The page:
President Joe Biden will meet with Pope Francis later this month for a discussion on how the US and the Vatican can work together on issues ranging from climate change to bettering treatment of the poor, the White House said on Thursday.
A statement from press secretary Jen Psaki indicated that the conversation would cover “efforts grounded in respect for fundamental human dignity, including ending the COVID-19 pandemic, tackling the climate crisis, and caring for the poor”.
The meeting will take place on 29 October, two days before the US is set to take part in the 2021 United Nations Climate Change Conference in Glasgow, Scotland. It will also occur as the leaders of the G20 are meeting in Rome.
The president and senior administration officials are hoping to showcase the Biden administration’s efforts to fight climate change at the Glasgow summit, and are ramping up pressure on Congress to pass his two infrastructure bills which include provisions aimed at addressing carbon emissions before the president heads abroad at the end of the month.
Pope Francis has called climate change a “global catastrophe”, noting its likelihood to have major effects on communities around the world and drive new mass migration as its effects become more pronounced.
“We need to ensure that the environment is cleaner, purer and that it is conserved. We must care for nature so that nature may care for us,” he said in April during an Earth Day address.
Along with provisions aimed at beginning to tackle climate change, the White House-supported reconciliation package contains language expanding and reinforcing America’s social safety net. Progressives, with the backing of the administration, are hoping to include expansions of Medicare to include vision, dental, and hearing benefits. The plan also aims to change eligibility requirements allowing low-income residents of states that refused to opt-in to a Medicaid expansion under the Affordable Care Act to access a federal Medicaid plan.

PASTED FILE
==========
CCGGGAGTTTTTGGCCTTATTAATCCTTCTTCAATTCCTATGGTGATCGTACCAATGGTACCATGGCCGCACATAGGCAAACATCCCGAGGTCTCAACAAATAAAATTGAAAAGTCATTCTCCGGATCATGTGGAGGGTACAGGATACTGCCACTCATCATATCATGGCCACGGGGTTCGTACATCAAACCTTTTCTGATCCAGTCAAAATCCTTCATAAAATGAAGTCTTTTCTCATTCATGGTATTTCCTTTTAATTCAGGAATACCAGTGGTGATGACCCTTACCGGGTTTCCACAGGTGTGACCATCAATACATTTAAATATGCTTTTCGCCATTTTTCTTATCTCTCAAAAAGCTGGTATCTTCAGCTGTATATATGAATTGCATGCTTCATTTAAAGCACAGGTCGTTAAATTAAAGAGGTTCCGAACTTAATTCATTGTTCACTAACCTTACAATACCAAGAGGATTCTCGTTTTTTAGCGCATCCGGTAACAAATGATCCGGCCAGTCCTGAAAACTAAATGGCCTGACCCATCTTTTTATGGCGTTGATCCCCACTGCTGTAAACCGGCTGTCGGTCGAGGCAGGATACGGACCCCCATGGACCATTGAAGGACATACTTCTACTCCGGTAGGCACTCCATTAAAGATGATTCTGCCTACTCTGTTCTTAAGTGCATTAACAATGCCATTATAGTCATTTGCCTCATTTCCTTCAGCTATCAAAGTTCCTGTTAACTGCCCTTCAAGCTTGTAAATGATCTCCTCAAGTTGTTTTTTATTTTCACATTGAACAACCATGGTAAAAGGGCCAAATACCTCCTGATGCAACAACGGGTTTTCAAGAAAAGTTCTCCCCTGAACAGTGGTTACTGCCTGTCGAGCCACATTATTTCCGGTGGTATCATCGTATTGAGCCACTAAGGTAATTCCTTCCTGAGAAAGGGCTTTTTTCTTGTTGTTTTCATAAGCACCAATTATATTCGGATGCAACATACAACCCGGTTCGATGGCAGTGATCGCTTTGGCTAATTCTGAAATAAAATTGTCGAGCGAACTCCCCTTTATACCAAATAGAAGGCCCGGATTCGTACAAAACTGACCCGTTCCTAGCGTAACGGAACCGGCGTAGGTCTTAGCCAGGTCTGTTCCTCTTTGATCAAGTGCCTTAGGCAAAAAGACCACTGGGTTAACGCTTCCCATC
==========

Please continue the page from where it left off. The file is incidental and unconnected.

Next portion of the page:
Some of the plan’s proposals aimed at helping low-income Americans in particular are at risk due to resistance to the size of the reconciliation package from two conservative Democrats in the Senate: Joe Manchin and Kyrsten Sinema, who have demanded large cuts to the bill.
While not mentioned by the White House’s statement, the issue of abortion could also come up during the President and first lady’s discussion with the Pope; the Catholic Church strictly opposes the procedure, which Mr Biden has supported as a protected medical practice as president.
Mr Biden is an active member of the Catholic Church and frequently attends Mass upon returning to his home in Wilmington, Dela. He has faced critcism from some conservative members of the church for his stance on abortion rights, which his administration has defended since the president took office in January.
That issue recently charged back into the attention of the media with the implementation of a ban on abortions after six weeks into the pregnancy in Texas as well as an effort by attorneys for the state of Mississippi to overturn Roe V. Wade, the landmark Supreme Court case establishing abortion as a protected medical practice.
The Pope has called abortion “murder” but refused to take the same stance as some who claim that Mr Biden should cease receiving Communion until his policies align with the teachings of the Catholic Church.
“I never denied communion to anyone. But I never knew that I had in front of me anyone such as you described, that is true,” the Pope said to reporters in September.